AI Index: ASA 20/023/2010
18 August 2010
India: Authorities in Tamil Nadu must release five activists campaigning against torture and drop false charges against them
Authorities in the southern Indian state of Tamil Nadu must release five arrested human rights defenders, drop the false charges against them and hold the state police accountable for harassment and intimidation, Amnesty International said today.
The five human rights defenders – Bharathi Pillai, Niharga Priya, Sudha, Gnana Diraviam and Anandan – who were part of a human rights training programme conducted by People’s Watch, Madurai, were arrested on the night of 15 August on false charges. They had gone to Veeravanallur police station for a fact-finding exercise as part of the field training programme to inquire about the lack of investigation in the torture of a Dalit youth, Suresh, allegedly by a police officer there. Earlier, they were detained at the police station for six hours.
The five activists have been charged with section 170 of the Indian Penal Code (impersonating a public servant), section 353 (assault or criminal force to deter public servant from discharge of his or her duty), section 416 (cheating by impersonation) and section 506 (criminal intimidation) and lodged in prison. The police also declared Henri Tiphagne, Director of People’s Watch, Madurai, as an “absconding offender” in the case. This was on the basis of a complaint from one of the police officials that the five activists, claiming to be public officials, had apparently tried to threaten them.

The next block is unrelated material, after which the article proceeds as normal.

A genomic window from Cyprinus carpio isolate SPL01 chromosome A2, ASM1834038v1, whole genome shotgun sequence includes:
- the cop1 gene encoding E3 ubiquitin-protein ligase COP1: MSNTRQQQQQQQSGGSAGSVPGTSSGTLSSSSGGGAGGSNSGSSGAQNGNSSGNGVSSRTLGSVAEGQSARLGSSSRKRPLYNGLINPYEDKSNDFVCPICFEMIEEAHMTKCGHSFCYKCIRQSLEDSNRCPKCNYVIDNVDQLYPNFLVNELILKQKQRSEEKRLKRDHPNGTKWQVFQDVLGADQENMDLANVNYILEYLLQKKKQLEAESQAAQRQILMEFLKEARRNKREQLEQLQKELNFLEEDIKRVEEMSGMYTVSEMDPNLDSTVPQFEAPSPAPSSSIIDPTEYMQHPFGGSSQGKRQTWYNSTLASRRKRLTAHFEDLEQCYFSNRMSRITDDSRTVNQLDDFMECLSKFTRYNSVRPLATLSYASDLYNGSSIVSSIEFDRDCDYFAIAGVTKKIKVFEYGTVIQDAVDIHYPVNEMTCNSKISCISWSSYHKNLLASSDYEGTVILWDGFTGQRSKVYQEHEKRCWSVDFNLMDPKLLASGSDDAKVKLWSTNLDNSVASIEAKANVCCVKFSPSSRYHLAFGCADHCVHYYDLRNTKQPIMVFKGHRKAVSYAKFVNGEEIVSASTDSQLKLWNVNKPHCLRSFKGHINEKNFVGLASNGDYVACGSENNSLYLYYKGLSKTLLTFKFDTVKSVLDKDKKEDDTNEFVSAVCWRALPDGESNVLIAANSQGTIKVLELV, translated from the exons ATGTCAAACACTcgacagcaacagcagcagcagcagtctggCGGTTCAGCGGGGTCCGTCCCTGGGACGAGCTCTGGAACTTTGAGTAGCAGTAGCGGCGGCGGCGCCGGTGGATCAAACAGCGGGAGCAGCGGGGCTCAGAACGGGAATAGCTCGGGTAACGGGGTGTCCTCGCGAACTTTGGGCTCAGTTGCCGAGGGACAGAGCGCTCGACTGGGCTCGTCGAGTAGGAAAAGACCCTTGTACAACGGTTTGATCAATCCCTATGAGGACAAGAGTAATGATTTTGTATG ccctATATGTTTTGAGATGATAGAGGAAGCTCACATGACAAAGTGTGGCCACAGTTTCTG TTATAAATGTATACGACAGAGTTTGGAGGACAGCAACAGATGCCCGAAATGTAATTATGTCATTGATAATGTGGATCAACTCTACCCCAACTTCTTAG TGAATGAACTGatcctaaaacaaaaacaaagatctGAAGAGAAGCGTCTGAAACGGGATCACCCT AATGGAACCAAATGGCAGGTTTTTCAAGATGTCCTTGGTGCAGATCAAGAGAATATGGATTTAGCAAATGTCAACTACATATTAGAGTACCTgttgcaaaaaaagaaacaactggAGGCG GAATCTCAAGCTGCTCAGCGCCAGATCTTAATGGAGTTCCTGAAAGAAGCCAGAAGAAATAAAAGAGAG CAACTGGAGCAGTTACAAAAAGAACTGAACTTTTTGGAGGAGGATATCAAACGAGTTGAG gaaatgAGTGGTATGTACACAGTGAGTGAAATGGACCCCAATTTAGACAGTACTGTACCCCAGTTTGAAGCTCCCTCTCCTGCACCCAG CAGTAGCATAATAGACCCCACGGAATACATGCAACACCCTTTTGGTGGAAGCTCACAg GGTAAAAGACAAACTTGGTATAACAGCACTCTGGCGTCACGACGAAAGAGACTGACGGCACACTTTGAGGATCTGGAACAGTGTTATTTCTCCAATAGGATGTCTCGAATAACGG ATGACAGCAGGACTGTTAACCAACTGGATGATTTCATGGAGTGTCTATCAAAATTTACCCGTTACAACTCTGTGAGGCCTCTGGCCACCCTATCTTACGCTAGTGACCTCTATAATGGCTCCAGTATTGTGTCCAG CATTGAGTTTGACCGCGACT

Fact-finding exercises are commonly held globally and in India, as a way of probing allegations of human rights violations and seeking accountability. There was no attempt by the fact-finding team to impersonate public officials and the team had informed the Veeravanallur police in advance about the purpose of its visit.
Amnesty International is concerned that the arrests and the filing of charges appear to be politically motivated, as a result of their work as defenders of human rights raising issues of torture and impunity. The police charges of impersonation against Henri Tiphagne and the five arrested human rights defenders appear to be an attempt to silence the victims of police torture by criminalizing a legitimate form of protest by human rights defenders.
Amnesty International calls on the Tamil Nadu government to:
drop the false charges against the six human rights defenders and immediately release the five persons.
hold the State police accountable for such harassment and intimidation and ensure an independent investigation into the allegations of torture by the police of the Dalit youth.
The Tamil Nadu authorities should also create an enabling environment and ensure respect for the rights of individuals in Tamil Nadu engaged in the peaceful promotion of respect for human rights, including the right to seek, obtain, receive and hold information about respect for human rights.